Recommended Reading: January, 2019
I finished my first piece to recommend on January 3. Usually it takes me a week or more. So the start of the month pleased me greatly and bodes well for the rest of the year.
However, as the month progressed, I got little traditional reading done (as opposed to reading for workshops or editing projects). I read the remaining anthologies for the series workshop at the end of the month and found that, while what I read was entertaining and, in one case, educational, nothing was worth recommending to you folks.
I read a lot of good fiction in manuscript, but again, that doesn’t help you all. Also, I went over the big diving novel, which took about five days longer than going over a novel usually does for me. (I also cut 200 pages!) That ate up more than a week of my reading time as well.
The month really did zoom by for me. I can’t remember a January that has ever gone this fast. Part of it was CES and the series workshop, but much of it, I think, was the sunshine and my energy levels. I got a lot done.
So the January list is spare, but I think you’ll enjoy it.
Here’s what I liked In January.
Gearino, David, Comic Shop: The Retail Mavericks Who Gave Us A New Geek Culture, Swallow, 2017. I can’t remember exactly where I heard of this book, but I’m glad I found it. This book traces the history of the comic book store as a separate entity here in the United States. It examines the practices and foibles of comic retailers from the start of the stores in the 1960s through 2017. I know a lot of the players here, but I didn’t know a lot of the history at least in-depth. I mean, I remember when Capitol City Comics started. I remember hearing that Diamond was evil, and I knew about the comics glut of the 1990s. But I did not know why everyone was saying Diamond was evil, or what really happened behind the comics glut. So that was fun for me.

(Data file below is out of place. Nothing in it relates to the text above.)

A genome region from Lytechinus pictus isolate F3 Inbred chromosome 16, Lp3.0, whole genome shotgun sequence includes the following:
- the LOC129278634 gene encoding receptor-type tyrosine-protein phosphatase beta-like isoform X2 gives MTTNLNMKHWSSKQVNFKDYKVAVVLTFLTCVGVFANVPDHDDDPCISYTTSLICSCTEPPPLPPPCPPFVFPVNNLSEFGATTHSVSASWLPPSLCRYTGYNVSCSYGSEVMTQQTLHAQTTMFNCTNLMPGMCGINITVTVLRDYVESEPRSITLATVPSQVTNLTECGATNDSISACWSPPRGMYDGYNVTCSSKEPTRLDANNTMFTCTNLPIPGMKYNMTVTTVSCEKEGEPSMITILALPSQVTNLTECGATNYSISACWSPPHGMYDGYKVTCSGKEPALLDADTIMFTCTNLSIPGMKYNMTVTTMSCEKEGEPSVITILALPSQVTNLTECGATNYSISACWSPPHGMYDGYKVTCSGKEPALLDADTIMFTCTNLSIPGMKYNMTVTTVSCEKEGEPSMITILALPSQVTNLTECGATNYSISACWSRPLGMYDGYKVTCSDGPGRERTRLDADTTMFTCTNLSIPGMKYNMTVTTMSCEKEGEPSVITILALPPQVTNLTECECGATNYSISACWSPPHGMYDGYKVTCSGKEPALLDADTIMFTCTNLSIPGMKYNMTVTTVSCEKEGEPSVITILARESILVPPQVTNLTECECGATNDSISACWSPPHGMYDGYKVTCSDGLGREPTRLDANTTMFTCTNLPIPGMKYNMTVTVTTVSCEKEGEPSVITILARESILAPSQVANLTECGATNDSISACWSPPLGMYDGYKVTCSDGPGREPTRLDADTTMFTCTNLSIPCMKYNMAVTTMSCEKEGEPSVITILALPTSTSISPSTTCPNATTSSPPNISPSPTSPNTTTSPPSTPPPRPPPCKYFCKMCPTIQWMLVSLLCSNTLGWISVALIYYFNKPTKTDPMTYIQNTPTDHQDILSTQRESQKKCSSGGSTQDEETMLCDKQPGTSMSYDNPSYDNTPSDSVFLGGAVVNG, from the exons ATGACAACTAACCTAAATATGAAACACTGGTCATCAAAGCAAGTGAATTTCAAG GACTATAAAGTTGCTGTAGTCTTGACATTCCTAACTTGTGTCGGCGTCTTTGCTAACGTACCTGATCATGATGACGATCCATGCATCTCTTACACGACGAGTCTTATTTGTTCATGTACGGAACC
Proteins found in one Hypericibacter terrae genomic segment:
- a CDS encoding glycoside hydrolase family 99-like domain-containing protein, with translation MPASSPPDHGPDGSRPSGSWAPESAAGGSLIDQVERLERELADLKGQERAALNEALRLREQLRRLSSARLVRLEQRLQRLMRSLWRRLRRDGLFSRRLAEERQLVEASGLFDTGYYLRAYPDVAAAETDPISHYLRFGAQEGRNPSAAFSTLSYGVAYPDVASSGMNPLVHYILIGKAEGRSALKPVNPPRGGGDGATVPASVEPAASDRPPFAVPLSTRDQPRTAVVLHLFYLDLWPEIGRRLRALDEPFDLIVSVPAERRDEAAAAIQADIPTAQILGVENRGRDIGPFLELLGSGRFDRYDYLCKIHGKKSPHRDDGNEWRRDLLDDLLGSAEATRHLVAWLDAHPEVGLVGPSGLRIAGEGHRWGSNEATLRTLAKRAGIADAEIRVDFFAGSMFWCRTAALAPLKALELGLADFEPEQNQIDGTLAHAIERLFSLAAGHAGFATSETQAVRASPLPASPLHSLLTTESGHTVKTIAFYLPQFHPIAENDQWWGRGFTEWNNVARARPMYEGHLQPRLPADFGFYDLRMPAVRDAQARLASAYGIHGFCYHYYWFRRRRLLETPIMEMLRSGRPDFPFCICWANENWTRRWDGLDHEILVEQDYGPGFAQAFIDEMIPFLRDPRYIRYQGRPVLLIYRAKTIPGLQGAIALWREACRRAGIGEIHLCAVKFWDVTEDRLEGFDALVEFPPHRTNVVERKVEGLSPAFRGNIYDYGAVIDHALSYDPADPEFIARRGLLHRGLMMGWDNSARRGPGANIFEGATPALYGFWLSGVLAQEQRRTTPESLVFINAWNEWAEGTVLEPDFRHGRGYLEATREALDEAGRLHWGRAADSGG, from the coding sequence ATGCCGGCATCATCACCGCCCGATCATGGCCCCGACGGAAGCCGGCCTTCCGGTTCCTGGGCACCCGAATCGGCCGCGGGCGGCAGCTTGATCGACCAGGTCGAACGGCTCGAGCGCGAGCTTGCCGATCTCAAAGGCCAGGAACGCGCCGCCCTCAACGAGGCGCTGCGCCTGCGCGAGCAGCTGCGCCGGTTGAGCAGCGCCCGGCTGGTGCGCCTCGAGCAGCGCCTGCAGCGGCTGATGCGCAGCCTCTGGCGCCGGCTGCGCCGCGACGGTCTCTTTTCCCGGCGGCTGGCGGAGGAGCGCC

Even better is the examination of how retail stores work and thrive, particularly specialty shops. How it takes certain visionaries to start something and some strong souls to keep that something active.
If you’re an indie writer, you’ll want to read this so you’ll understand retail better than you probably do. And an added bonus is that the book is very well written, although the publisher wasn’t the best. There’s a page description of a photo, referencing the photo, and the photo isn’t in the book. (I hope someone has repaired it in the ebook.) I found a number of mistakes like that, although no others quite as glaring. I’d point you to the ebook, but it’s ridiculously expensive. So pick up the copy in whatever form you prefer and enjoy!
Rankin, Ian, In A House of Lies, Little, Brown and Company, 2018. Weirdly, it took half a month for me to read this novel. I could only read it in bits and snatches of time, due to all my other commitments. And yet, the novel remained vivid in my mind the entire time, and I worried about it at odd times. A cold case implicates Rankin’s retired hero Rebus, and Siobhan Clarke worries about a case she thinks she might have solved too quickly. Bring in Cafferty and some other familiar characters, plus a great rumination on the differences between generations, and it creates one of the stronger Rankin novels in a while.
Sedaris, David, “Father Time,” The New Yorker, January 7, 2019. Full confession: I did not read this in the issue. Instead, my Pocket Reader recommended the piece and rather than do actual work, I clicked on over and read it.
I love Dave Sedaris’s essays, and this is no exception, even though it is—at it’s heart—very sad. Sedaris’s father went into a nursing home recently, and Sedaris focuses part of his essay on that. The rest—well, it includes turtles and children and Nintendo, but in the ways of Sedaris, all that makes sense. Read and enjoy.
Kris, I’m curious about your writing process. You mentioned that going through the big diving novel took 5 days longer than normal. What do you normally do and what was different about this novel? I’m still figuring out my own process so hearing about a very successful author’s process is helpful. Thanks!
This novel is looooooooooooong. 261,000 words—and that’s after I cut 200 pages out of it.
I write out of order, so once I stitched the pieces together, I had to go through and make sure I didn’t repeat myself or duplicate material. It’s an arduous process, and I hate it. I’m always happiest when I write chronologically, which is about 30% of the time. (Sigh)